After reading the discussion about fishing on a full moon, it got me to thinking about other natural phenomena. I've found through experience that it's pretty much pointless to fish when the wind is coming out of the east, or at least to try for brook trout and landlocked Atlantic salmon anyway.

I can't imagine fish knowing which way the wind is coming from, but I've heard a theory that might explain it. An easterly wind generally is associated with bad weather, and the actual reason may be the change in barometric pressure exerting an influence on the water. As the saying goes in the mathematical field of statistics, "correlation is not causation, but it is connection".

Has anyone else noticed this, or anything related? I'm interested in other peoples' experiences with this.

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Yea, have you never heard the saying, wind from the east fish bite least, wind from the west fish bite best.? i can't fully explain it but it all comes down to barrometric pressure, i'm always more stoked when i check the weather for a fishing day and find we are in for a west wind. the weird thing tho is that this still holds true in the hard water season, kinda crazy that they still know even in 100ft of water with 18" of solid ice on top.
Can't say I've heard that saying. When I see an easterly wind on the forecast, I just find something else to do that day.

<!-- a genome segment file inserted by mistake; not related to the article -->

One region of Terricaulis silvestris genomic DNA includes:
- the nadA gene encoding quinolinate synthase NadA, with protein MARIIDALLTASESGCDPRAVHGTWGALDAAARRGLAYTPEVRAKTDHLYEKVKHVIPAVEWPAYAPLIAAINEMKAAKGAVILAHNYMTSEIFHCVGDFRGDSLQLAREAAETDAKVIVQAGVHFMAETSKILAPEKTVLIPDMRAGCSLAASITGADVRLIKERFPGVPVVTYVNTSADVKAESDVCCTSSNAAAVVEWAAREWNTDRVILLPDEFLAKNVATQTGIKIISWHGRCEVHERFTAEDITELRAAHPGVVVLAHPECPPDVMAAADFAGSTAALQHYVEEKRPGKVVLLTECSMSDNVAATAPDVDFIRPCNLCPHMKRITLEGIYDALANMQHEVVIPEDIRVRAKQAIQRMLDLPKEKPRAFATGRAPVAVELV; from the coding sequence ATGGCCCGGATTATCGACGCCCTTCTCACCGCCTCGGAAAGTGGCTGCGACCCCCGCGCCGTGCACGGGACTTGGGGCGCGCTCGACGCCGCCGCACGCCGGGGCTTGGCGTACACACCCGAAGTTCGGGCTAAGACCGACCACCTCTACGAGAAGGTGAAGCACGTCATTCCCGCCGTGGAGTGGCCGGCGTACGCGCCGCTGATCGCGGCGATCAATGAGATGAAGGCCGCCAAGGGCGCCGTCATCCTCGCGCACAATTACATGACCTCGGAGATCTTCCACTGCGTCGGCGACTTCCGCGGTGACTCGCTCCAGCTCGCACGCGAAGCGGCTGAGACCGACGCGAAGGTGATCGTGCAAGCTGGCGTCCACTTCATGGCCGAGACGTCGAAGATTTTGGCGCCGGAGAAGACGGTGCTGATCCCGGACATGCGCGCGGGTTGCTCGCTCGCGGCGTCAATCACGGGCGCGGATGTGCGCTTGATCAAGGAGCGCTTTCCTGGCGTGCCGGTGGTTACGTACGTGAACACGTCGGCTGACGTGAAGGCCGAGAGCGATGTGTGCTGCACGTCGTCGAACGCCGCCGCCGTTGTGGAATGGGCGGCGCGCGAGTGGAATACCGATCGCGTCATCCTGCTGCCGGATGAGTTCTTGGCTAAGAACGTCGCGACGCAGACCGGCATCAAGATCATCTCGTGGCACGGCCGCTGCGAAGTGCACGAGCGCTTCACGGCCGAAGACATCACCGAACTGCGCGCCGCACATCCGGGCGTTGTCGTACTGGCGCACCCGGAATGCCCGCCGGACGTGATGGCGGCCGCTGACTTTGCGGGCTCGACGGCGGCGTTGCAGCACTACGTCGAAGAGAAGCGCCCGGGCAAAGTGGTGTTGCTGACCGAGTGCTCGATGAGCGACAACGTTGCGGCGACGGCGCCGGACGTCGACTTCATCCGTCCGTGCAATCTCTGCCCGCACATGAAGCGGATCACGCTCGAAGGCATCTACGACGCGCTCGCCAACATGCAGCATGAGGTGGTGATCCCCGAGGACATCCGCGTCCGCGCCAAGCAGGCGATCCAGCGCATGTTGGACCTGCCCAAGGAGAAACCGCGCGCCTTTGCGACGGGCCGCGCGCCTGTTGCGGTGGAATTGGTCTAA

Weird though, that hatchery fish aren't affected by it. Can't understand that one.
I'll still fish with an easterly, other factors inluence thier moods too, i'm not expecting my best day ever but i will still catch!

When you talk about hatchery fish i'm presuming that you mean the ones still in thier tanks, not the ones released and swimming free? and as to why, i guess they are just not able to be inflenced by natural process, i mean a tank fish will have an airator falsely influencing wind direction etc, electric lights cutting them off from lunar cycles, sunrise etc?
When they're fry the're inside an enclosed building, but in the larger 10 meter rearing tanks they are in a greenhouse-type setup. Out here they are more exposed to the elements, including natural light cycles, except for precipitation and temperature, which is controlled. The water flow, as you say is controlled, but it's their nature to swim upstream anyway.

I guess if I looked into it around the web I might find stuff on it, but I couldn't imagine it being a highly researched subject lol.

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